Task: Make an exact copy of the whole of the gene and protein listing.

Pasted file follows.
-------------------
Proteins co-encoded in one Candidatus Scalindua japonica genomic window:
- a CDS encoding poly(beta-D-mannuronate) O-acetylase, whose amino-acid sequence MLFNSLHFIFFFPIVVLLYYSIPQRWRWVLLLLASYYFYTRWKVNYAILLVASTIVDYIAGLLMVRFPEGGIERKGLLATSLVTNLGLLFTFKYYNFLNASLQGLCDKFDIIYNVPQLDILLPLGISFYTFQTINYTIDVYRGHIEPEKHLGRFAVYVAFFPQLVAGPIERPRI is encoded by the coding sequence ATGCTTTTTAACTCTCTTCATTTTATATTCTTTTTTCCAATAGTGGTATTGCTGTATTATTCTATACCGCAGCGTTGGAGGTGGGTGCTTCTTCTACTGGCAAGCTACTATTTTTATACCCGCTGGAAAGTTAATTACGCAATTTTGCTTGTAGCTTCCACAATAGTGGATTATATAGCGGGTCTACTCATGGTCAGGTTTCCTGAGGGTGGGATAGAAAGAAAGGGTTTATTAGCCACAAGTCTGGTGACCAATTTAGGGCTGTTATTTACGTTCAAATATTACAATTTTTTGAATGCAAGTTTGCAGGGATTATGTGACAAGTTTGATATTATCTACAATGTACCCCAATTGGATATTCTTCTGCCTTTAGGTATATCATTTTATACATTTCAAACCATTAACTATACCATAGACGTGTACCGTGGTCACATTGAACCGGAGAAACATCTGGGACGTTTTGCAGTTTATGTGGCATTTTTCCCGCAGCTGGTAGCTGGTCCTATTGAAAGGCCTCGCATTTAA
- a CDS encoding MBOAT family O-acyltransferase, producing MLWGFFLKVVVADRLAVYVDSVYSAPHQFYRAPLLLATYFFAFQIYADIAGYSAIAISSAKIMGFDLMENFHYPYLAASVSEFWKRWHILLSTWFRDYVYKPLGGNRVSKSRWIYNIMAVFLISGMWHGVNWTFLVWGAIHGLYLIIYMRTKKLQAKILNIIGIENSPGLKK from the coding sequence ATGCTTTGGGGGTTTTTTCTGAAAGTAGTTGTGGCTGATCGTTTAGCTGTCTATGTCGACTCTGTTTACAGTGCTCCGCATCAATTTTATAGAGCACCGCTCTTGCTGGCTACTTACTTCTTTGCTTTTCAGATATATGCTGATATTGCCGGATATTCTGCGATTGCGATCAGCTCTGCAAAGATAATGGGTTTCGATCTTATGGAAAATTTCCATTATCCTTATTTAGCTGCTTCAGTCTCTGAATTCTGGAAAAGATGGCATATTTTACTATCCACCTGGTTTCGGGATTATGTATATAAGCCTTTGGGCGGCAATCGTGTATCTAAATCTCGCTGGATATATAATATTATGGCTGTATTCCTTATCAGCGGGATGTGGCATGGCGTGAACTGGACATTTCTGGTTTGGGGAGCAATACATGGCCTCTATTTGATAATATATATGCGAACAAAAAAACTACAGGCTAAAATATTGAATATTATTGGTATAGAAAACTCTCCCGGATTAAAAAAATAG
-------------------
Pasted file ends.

Proteins co-encoded in one Candidatus Scalindua japonica genomic window:
- a CDS encoding poly(beta-D-mannuronate) O-acetylase, whose amino-acid sequence MLFNSLHFIFFFPIVVLLYYSIPQRWRWVLLLLASYYFYTRWKVNYAILLVASTIVDYIAGLLMVRFPEGGIERKGLLATSLVTNLGLLFTFKYYNFLNASLQGLCDKFDIIYNVPQLDILLPLGISFYTFQTINYTIDVYRGHIEPEKHLGRFAVYVAFFPQLVAGPIERPRI is encoded by the coding sequence ATGCTTTTTAACTCTCTTCATTTTATATTCTTTTTTCCAATAGTGGTATTGCTGTATTATTCTATACCGCAGCGTTGGAGGTGGGTGCTTCTTCTACTGGCAAGCTACTATTTTTATACCCGCTGGAAAGTTAATTACGCAATTTTGCTTGTAGCTTCCACAATAGTGGATTATATAGCGGGTCTACTCATGGTCAGGTTTCCTGAGGGTGGGATAGAAAGAAAGGGTTTATTAGCCACAAGTCTGGTGACCAATTTAGGGCTGTTATTTACGTTCAAATATTACAATTTTTTGAATGCAAGTTTGCAGGGATTATGTGACAAGTTTGATATTATCTACAATGTACCCCAATTGGATATTCTTCTGCCTTTAGGTATATCATTTTATACATTTCAAACCATTAACTATACCATAGACGTGTACCGTGGTCACATTGAACCGGAGAAACATCTGGGACGTTTTGCAGTTTATGTGGCATTTTTCCCGCAGCTGGTAGCTGGTCCTATTGAAAGGCCTCGCATTTAA
- a CDS encoding MBOAT family O-acyltransferase, producing MLWGFFLKVVVADRLAVYVDSVYSAPHQFYRAPLLLATYFFAFQIYADIAGYSAIAISSAKIMGFDLMENFHYPYLAASVSEFWKRWHILLSTWFRDYVYKPLGGNRVSKSRWIYNIMAVFLISGMWHGVNWTFLVWGAIHGLYLIIYMRTKKLQAKILNIIGIENSPGLKK from the coding sequence ATGCTTTGGGGGTTTTTTCTGAAAGTAGTTGTGGCTGATCGTTTAGCTGTCTATGTCGACTCTGTTTACAGTGCTCCGCATCAATTTTATAGAGCACCGCTCTTGCTGGCTACTTACTTCTTTGCTTTTCAGATATATGCTGATATTGCCGGATATTCTGCGATTGCGATCAGCTCTGCAAAGATAATGGGTTTCGATCTTATGGAAAATTTCCATTATCCTTATTTAGCTGCTTCAGTCTCTGAATTCTGGAAAAGATGGCATATTTTACTATCCACCTGGTTTCGGGATTATGTATATAAGCCTTTGGGCGGCAATCGTGTATCTAAATCTCGCTGGATATATAATATTATGGCTGTATTCCTTATCAGCGGGATGTGGCATGGCGTGAACTGGACATTTCTGGTTTGGGGAGCAATACATGGCCTCTATTTGATAATATATATGCGAACAAAAAAACTACAGGCTAAAATATTGAATATTATTGGTATAGAAAACTCTCCCGGATTAAAAAAATAG